| using int8_t =  | aliasing |               | non-aliasing |              | maybe aliasing     |

The table assumes that char has the right signedness. And if CHAR_BIT > 8 then probably the system doesn't have uint8_t or int8_t at all.
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using i8 = signed char;
Since I want to alias stuff with i8*.

The standard only guarantees you can do that with char, unsigned char and std::byte.


VS alias int8_t to signed char. As the sign-ness of char can be changed by a compiler option, alias to char would also mean that the sign-ness of the alias would also depend upon compiler option. So if signed char couldn't be used and i8 was alias for char, then i8 could be either signed or unsigned...

This is different for int etc. int means signed int.

Ok good point. That makes the choice of char even less viable for implementations where those compiler options exist.
GCC and Clang have -funsigned-char and -fsigned-char too.

It follows that int8_t* is quite unlikely to alias without some language extension being involved.
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It's also 'interesting' that irrespective of how char is defined by the compiler, std::same_as fails when comparing with either signed char or unsigned char. It only succeeds when comparing char with char!

Consider for VS:

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#include <iostream>
#include <concepts>

int main() {
#ifdef _CHAR_UNSIGNED
	std::cout << "unsigned\n";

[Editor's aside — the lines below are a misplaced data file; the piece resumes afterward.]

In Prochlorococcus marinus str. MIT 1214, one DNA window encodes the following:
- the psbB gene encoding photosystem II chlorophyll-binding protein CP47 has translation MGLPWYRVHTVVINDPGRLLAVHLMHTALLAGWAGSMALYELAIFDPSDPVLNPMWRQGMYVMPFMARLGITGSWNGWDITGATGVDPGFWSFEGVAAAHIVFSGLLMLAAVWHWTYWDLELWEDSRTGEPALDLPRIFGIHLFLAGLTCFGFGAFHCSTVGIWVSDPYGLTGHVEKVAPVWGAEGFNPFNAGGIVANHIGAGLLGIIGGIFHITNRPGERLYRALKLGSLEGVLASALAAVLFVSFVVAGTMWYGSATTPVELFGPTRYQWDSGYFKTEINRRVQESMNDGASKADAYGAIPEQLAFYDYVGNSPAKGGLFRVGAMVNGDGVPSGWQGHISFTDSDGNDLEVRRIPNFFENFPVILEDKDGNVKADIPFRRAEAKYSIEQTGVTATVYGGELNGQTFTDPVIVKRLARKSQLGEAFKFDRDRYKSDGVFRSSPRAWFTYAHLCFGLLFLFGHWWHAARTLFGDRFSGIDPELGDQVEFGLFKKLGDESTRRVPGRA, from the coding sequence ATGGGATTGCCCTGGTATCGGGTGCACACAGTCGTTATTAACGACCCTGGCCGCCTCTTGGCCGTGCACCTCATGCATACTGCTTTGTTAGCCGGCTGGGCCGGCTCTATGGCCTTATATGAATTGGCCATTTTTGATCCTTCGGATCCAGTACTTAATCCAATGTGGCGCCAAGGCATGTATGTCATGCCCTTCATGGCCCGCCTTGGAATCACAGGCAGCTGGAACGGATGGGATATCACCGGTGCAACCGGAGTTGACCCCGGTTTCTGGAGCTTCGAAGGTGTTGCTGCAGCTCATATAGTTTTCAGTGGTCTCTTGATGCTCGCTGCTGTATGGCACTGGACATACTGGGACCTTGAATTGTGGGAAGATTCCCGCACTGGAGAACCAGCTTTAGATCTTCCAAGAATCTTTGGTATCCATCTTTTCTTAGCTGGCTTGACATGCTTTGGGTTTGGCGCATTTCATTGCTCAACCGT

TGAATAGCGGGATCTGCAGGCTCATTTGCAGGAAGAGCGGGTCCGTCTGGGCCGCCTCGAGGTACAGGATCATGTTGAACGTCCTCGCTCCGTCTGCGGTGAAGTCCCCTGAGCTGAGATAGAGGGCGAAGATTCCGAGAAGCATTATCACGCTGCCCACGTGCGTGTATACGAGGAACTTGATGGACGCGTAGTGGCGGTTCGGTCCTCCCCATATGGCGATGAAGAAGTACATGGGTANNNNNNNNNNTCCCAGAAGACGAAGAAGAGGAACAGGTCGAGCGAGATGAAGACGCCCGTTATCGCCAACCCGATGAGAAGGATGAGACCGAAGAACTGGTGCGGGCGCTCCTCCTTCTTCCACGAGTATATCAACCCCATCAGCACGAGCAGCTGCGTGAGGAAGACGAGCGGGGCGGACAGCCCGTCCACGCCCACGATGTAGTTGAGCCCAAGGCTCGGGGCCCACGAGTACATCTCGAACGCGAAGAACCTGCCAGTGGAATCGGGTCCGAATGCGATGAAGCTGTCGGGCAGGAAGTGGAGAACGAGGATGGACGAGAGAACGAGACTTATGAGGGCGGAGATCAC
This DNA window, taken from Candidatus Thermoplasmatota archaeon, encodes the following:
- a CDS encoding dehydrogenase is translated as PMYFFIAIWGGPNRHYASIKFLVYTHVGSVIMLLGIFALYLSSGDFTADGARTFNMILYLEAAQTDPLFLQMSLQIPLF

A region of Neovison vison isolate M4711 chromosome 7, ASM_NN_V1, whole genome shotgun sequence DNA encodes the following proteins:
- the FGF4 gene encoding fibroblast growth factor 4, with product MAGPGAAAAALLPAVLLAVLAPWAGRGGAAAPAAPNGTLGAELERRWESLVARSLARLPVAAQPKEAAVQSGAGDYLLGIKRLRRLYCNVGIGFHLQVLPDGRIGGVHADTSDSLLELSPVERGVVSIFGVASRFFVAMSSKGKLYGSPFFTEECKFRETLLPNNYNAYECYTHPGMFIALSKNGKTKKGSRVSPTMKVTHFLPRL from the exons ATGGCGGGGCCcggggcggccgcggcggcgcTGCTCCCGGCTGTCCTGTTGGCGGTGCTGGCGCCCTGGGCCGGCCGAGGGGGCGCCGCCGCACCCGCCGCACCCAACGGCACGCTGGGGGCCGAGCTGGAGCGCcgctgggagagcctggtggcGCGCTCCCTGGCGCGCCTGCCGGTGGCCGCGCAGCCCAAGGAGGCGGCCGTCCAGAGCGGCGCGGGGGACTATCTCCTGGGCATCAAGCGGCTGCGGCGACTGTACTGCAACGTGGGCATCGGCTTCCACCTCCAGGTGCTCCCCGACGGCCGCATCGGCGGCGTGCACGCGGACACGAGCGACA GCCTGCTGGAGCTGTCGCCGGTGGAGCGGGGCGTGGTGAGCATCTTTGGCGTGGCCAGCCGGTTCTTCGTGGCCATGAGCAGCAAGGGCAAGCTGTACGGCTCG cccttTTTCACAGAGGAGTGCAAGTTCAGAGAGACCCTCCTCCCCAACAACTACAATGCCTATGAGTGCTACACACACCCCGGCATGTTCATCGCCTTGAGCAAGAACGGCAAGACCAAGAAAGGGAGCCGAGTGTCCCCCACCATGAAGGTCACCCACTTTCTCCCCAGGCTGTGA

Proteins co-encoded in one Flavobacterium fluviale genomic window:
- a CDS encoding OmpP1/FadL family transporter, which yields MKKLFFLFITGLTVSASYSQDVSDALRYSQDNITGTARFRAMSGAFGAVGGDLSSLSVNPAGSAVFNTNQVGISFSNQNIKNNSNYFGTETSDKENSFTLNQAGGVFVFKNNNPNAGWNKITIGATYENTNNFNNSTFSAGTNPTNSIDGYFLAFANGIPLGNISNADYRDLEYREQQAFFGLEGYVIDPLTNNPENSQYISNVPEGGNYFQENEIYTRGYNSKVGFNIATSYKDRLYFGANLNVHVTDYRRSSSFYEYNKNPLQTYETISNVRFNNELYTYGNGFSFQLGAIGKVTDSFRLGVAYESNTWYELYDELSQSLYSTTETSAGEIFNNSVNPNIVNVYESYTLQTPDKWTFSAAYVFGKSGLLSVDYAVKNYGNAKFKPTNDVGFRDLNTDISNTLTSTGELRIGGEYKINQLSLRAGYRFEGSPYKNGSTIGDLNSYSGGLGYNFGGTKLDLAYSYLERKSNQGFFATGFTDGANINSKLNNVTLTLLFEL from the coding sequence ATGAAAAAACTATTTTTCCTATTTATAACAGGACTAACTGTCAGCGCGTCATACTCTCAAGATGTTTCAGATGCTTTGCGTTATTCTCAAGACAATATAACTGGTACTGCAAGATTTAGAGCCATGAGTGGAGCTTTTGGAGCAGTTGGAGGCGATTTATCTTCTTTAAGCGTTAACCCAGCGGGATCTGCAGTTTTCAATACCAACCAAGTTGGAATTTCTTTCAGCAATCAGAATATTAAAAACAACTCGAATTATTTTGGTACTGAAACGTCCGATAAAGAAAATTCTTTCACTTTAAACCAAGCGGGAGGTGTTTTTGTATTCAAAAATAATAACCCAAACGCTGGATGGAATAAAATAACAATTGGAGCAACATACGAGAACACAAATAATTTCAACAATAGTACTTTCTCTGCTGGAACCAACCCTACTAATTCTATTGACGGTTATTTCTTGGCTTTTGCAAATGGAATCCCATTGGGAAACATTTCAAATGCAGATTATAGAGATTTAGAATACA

static_assert(std::same_as<char, unsigned char>);  // FAIL
	static_assert(std::same_as<char, signed char>);    // FAIL - as expected
#else
	std::cout << "signed\n";
	static_assert(std::same_as<char, unsigned char>);  // FAIL - as expected
	static_assert(std::same_as<char, signed char>);    // FAIL
#endif
}


All these static_asserts fail!

So really you have 3 types of char - char, signed char and unsigned char!

For int:

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static_assert(std::same_as<int, signed>);
static_assert(std::same_as<int, signed int>);


both evaluate true.
> So really you have 3 types of char - char, signed char and unsigned char!

It has been that way for decades.

C++98:
Plain char, signed char, and unsigned char are three distinct types. 3.9.1/1
Yes I know. I've used C++ since before C++98 - but hands up at the back for those that didn't. It's not something I think is intuitive especially considering int/signed int...

Consider:

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#include <iostream>

int main() {
	const char a = 200;

#ifdef _CHAR_UNSIGNED
	std::cout << "unsigned char value: ";
#else
	std::cout << "signed char value: ";
#endif

	std::cout << "as int " << (int)a << " as unsigned " << (unsigned)a << '\n';
}


which gives these 2 outputs:


unsigned char value: as int 200 as unsigned 200

signed char value: as int -56 as unsigned 4294967240


which helps to explain the casting required for the cctype c functions' args. So if you have char as unsigned by the compiler, you don't need all that nasty casting for the args to these functions (although you still do for the return value).